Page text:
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The poem 'Poet, lover, birdwatcher' displays Ezekiel's views on poet's problems. Poet, Lover, Birdwatcher is one of the better known poems of Ezekiel and has received considerable critical attention. The message of them poem is clear, 'The best poets wait for words': the best poets began to write poetry only when they are truly inspired. It epitomizes the poet's search for a poetics which would help him redeem himself in his eyes and in the eyes of god. Parallelism is drawn between the poet, the lover and the birdwatcher. All the three have to wait patiently in their respective pursuits, indeed their waiting is a sort of strategy. Ezekiel attempts to define the poem in terms of a lover and the birdwatcher. There is a close resemblance among them in search for love, bird and word. All the three became one in spirit, and Ezekiel expresses this in imagery noted for its precision and decorum:
The hunts is not an exercise of will
But patient love relaxing on a hill
To note the movement of a timid wing...
There is no action, no exercise of will in the three cases, but patient waiting is itself strategy, a kind of planned action to reach the goal. The hunt is search for birds or the desire to win a women's heart. Patient love relaxing on hill is to assume an attitude of patience and relaxation while watching birds or women. A timid wing is a transferred epithet where the idea of a bird being timid is suggested. Until the one who knows that she is loved is for the man to wait for the woman to respond to his love out of her own accord, and should not force him upon her. In this poem poet finds his moral proved, who never spoke before his spirit moved.
The first section opens with a reference to 'pace' which is taken up in the second section by slow movement. The lines weave in and out of the three fields and emerge as single morals learnt. The first stanza refers to physical love and suggests how to win women. Women are treated as birds of prey. Making love is like the experience of hunting. Right weapons are to be chosen like appropriate words used by the poet. The lover manipulates the situation in such a manner that the women cannot resist but surrender at the cost of being blamed.
The second stanza stresses the fact that slow movement is good. One has to go to remote place just as one has to discover love in a remote place like the heart's dark floor. It is there, that women look something more than their body, and that they appear like myths of light. And the poet, in zigzag movements, yet with a sense of musical gladness, manages to combine sense and sound.
At the end of his wait, the poetic word appears in the concrete and sensuous form of a woman, who knows that she is loved and who surrenders to her lover at once. In this process, poetry and love, word and woman become intertwined. But this slow movement of love and poetry which shows no irritable haste to arrive at meaning does not come by easily. In order to possess the vision of the rarer birds of his psyche, the poet has to go through the deserted lanes of his solitary, private life; he has to walk along the primal rivers of his consciousness in silence, or travel to a far off shore which is like the heart's dark floor. The poet, then, gloats on the slow curving movements of the women, both for the sake of their sensuousness and the insight they bring.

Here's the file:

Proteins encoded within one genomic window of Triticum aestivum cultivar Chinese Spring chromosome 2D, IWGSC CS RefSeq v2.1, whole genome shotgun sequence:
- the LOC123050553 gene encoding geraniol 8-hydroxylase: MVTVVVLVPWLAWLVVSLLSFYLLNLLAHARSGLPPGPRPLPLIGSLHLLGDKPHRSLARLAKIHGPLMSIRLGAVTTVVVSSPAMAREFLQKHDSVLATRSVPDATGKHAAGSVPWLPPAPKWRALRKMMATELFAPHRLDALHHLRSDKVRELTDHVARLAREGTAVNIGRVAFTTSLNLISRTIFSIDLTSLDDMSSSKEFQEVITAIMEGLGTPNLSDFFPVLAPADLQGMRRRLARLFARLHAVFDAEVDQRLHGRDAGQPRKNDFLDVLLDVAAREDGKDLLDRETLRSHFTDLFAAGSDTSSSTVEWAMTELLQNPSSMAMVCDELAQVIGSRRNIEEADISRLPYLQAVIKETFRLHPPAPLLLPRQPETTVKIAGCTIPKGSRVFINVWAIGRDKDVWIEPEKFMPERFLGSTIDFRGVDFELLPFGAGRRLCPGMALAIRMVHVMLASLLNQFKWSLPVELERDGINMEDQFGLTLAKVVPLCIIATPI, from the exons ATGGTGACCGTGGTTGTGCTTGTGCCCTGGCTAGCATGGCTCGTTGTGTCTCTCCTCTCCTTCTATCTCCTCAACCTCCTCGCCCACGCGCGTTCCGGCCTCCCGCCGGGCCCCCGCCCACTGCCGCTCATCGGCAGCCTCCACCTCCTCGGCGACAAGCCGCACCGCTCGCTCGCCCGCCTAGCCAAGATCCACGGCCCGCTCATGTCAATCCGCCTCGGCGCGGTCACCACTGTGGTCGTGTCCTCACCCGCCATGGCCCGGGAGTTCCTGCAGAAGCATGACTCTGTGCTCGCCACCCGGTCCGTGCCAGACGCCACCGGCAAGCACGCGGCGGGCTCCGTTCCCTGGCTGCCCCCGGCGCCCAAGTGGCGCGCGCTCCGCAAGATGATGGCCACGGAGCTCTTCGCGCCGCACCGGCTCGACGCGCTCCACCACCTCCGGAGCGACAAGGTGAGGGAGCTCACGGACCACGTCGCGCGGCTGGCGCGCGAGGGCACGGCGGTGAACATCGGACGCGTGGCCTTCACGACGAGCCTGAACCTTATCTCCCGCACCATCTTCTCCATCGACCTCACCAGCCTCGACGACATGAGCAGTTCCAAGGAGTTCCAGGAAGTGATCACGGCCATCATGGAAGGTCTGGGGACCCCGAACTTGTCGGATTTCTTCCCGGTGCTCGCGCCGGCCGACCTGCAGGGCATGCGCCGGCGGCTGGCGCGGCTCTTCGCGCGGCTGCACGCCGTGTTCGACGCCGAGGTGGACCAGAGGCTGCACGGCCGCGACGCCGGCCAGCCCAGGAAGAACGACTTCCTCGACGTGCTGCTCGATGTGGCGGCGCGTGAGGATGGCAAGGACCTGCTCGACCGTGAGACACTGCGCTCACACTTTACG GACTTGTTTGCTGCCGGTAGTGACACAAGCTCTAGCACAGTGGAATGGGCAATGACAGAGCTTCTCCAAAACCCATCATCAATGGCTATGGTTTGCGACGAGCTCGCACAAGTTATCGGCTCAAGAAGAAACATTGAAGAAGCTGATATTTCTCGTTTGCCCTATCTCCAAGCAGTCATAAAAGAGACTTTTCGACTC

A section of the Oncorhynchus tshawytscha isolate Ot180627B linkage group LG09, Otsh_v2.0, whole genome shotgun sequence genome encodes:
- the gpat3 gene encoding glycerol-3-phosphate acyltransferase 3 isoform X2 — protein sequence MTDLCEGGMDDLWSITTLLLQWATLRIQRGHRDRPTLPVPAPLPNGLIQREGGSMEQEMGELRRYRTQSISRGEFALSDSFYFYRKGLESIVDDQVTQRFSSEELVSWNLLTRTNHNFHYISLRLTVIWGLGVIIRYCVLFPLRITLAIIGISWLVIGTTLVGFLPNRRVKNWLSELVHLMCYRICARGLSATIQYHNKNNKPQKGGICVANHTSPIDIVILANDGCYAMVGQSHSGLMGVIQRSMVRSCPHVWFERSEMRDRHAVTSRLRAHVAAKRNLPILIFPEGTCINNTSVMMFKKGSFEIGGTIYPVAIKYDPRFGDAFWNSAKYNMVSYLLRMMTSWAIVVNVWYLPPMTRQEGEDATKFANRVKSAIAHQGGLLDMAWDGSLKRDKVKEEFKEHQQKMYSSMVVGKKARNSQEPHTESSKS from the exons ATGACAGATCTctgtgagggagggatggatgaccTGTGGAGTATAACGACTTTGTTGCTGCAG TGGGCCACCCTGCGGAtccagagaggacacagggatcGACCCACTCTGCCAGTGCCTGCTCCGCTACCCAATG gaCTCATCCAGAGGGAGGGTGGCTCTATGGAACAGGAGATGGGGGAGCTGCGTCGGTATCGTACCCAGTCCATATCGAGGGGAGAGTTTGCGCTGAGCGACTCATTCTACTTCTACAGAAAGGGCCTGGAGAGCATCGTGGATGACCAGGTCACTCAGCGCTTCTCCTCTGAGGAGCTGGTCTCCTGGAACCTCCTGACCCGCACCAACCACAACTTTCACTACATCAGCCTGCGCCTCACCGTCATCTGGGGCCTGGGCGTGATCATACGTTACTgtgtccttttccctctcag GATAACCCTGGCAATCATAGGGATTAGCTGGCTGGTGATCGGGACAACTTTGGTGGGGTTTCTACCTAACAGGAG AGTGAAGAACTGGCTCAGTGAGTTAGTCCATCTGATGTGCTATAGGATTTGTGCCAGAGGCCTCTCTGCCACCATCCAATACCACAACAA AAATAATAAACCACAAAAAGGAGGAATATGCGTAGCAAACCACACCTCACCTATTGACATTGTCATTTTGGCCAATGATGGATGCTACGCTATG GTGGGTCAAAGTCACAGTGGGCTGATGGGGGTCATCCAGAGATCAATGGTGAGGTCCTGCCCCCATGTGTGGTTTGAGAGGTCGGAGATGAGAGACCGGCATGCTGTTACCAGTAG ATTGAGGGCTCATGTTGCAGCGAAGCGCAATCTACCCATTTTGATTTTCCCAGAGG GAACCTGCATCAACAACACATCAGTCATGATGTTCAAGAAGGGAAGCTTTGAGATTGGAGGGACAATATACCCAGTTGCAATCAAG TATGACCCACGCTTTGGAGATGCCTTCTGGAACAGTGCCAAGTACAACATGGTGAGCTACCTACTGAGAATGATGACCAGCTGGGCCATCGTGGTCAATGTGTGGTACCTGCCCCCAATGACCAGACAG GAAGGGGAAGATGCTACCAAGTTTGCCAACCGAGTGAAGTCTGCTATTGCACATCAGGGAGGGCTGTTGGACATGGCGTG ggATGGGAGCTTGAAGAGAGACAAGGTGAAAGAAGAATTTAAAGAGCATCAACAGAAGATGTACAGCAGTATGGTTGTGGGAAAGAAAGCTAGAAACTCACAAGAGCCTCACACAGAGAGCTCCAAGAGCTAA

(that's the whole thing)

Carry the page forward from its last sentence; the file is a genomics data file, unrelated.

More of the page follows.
All three are hunters, we are told: ironically none are going to devour what they succeed to hunt. The poem conducts a lesson through comparisons between the three poets, lover and birdwatcher. Poet is placed first in the title and in the poem he comes last. The differentiated placement is suggestive of who is learning and who becomes a lesson. Lover and birdwatcher are illustrative cases for the poet to learn the craft of poetry. The last two lines of both the sections indicate that the moral to be learnt is for the poet. The poem is well-structured poem in two regular stanzas having the rhyme pattern a b b a a c d c d d in each of them. It has a casual, conversational opening with a direct address to the poets, urging them to patiently wait for words as does a birdwatcher for birds and a lover for his ladylove.
The idea of labour and hard-work is implied here with regard to a bird watcher in search of rare birds and to a poet in search of the right words. 'And there the women slowly turn around, not only flesh and bone but myths of light': Only after undergoing an arduous journey may the lover get some response from the woman. The woman then becomes for him not just a being of flesh and blood, but appears as a radiant spirit which is not so much real, but mythical and imaginary. She is no longer a mere physical presence. The poet has thus glorified love as well as the woman who eventually responds to a man's love.